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Conflict minerals advocates win and suffer setback in appeal decision

A Congolese tin miner sifts through ground rocks to separate out the cassiterite, in the town of Nyabibwe, eastern Congo, a once bustling outpost fueled by artisanal cassiterite mining.
A Congolese tin miner sifts through ground rocks to separate out the cassiterite, in the town of Nyabibwe, eastern Congo, a once bustling outpost fueled by artisanal cassiterite mining.
A Congolese tin miner sifts through ground rocks to separate out the cassiterite, in the town of Nyabibwe, eastern Congo, a once bustling outpost fueled by artisanal cassiterite mining.
AP Photo/Marc Hofer

A US appeals court determined on Monday that a US Securities and Exchange Commission rule compelling public companies to disclose whether or not their products contain “conflict minerals” is a violation of their free speech rights.

The rule, Section 1502 of the Dodd-Frank financial regulation bill, has been controversial from its inception. It’s intent is to track where minerals that appear in everyday electronics, such as cell phones, are fueling conflict and supporting armed groups. The corporations that extract the minerals say the new rules place an undue burden on their work and violate their rights.

The court partially agreed. The Securities and Exchange Commission (SEC) rules were not entirely struck down by the ruling. It does represent a minor set-back for the advocates who have campaigned for transparency in the mining sector in conflict-affected countries. The real losers are the corporate lobby groups that brought forward the lawsuit.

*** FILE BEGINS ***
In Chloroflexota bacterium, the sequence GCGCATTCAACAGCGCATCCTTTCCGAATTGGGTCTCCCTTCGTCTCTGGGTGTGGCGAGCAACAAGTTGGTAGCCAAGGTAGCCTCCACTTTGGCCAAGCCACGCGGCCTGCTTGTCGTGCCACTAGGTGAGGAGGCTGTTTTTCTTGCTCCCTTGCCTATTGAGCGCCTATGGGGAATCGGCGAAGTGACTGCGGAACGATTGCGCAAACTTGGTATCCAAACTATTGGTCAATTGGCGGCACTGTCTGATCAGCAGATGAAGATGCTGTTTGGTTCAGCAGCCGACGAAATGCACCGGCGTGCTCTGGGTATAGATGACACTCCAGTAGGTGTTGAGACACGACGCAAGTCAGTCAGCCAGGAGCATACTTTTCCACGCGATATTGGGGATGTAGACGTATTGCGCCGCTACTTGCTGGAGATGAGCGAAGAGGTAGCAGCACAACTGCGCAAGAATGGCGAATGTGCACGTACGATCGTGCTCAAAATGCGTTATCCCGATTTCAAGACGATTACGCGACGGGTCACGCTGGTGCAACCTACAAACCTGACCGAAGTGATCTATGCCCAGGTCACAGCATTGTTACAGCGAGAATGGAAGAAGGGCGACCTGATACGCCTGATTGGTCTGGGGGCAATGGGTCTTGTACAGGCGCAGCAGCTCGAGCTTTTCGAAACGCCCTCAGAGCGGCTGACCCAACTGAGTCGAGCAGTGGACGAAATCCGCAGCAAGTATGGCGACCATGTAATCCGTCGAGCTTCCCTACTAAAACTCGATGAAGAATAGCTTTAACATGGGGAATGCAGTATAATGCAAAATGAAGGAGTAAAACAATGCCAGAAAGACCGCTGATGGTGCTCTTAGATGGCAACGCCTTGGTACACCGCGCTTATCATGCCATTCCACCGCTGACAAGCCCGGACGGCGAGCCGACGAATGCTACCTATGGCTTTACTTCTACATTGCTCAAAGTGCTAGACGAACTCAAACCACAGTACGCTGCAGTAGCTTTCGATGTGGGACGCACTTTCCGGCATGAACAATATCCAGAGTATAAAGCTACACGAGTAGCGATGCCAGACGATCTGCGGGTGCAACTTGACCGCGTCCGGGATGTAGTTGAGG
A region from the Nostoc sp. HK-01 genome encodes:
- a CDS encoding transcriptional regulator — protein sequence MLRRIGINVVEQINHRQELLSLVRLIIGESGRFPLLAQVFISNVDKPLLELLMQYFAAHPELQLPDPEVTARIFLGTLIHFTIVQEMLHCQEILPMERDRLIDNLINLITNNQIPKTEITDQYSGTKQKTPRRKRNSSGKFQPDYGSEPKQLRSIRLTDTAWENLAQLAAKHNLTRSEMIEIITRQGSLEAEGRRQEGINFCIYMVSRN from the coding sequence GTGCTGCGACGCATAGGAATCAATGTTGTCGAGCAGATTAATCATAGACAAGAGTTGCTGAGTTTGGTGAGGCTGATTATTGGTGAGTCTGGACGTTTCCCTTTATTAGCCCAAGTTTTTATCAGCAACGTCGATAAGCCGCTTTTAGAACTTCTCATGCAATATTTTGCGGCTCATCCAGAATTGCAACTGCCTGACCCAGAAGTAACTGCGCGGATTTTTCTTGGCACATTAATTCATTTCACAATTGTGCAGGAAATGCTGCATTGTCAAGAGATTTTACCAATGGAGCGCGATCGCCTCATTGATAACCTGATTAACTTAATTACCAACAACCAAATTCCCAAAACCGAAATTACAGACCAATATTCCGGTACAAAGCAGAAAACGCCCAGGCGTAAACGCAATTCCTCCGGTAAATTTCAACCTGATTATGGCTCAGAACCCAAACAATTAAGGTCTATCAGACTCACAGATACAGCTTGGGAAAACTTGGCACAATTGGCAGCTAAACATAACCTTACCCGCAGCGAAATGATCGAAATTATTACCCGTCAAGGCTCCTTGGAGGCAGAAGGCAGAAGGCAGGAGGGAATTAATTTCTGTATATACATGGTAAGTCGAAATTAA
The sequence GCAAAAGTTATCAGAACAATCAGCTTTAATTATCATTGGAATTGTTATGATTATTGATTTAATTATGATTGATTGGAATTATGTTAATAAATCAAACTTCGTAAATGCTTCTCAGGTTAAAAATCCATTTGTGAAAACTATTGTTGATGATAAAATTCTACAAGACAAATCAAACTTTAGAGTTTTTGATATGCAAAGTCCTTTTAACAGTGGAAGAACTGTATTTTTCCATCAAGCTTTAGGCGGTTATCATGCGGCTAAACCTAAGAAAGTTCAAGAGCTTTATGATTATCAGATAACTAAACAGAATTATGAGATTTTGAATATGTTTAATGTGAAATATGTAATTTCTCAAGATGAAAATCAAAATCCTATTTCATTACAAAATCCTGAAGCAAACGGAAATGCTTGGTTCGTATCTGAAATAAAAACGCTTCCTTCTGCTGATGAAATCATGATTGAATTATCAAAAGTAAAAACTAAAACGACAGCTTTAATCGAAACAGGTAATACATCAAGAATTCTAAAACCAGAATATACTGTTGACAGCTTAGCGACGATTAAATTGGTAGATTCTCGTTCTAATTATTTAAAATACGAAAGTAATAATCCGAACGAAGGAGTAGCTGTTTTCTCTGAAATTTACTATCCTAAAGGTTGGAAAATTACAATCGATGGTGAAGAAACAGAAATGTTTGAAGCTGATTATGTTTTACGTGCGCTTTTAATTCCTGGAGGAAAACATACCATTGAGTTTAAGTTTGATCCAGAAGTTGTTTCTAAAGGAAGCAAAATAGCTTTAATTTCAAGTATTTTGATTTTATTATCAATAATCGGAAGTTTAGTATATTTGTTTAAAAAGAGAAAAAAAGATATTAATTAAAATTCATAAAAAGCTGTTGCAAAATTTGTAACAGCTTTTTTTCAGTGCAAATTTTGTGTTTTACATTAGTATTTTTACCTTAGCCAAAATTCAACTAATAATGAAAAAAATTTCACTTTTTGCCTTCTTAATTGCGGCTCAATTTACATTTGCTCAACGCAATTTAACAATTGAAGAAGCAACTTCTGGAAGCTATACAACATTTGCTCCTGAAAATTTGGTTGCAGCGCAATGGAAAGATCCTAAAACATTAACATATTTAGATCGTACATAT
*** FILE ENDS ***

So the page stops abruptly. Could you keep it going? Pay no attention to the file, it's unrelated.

“At the end of the day this is a huge loss for the National Association of Manufacturers,” said Laura Seay,  assistant professor of Government at Colby College, to Humanosphere. “They still have to file through the SEC whether their supply chains were audited and free of conflict minerals. What has changed is that these companies do not have to disclose to their investors whether or not they are using conflict free minerals. ”

The Enough Project, a Washington DC-based advocacy group who took an active role in crafting and campaigning for 1502, called the ruling a ‘step backward for atrocity prevention.”

“Requiring companies to come clean about whether their materials fuel armed violence is constitutional and reflective of our intolerance as a society for turning a blind eye to human suffering,” said Enough’s Policy Associate Holly Dranginis in a statement. “The court’s proposal that a conflict-free determination is ideological is unfounded and undercuts the power of society’s growing awareness that global markets and security in fragile states are in fact linked.”

The lawsuit was brought against the SEC by the U.S. Chamber of Commerce, the Business Roundtable and the National Association of Manufacturers. They argued that the rules enacted by the SEC violated their rights and put an undue financial and logistical burden on the companies working using minerals from the Congo and elsewhere.

The court disagreed with the companies on whether there is an undue burden, but agreed on the grounds of free speech.

“[I]t is far from clear that the description at issue—whether a product is “conflict free”—is factual and non-ideological. Products and minerals do not fight conflicts,” writes Senior Circuit Judge A. Raymond Randolph in his opinion.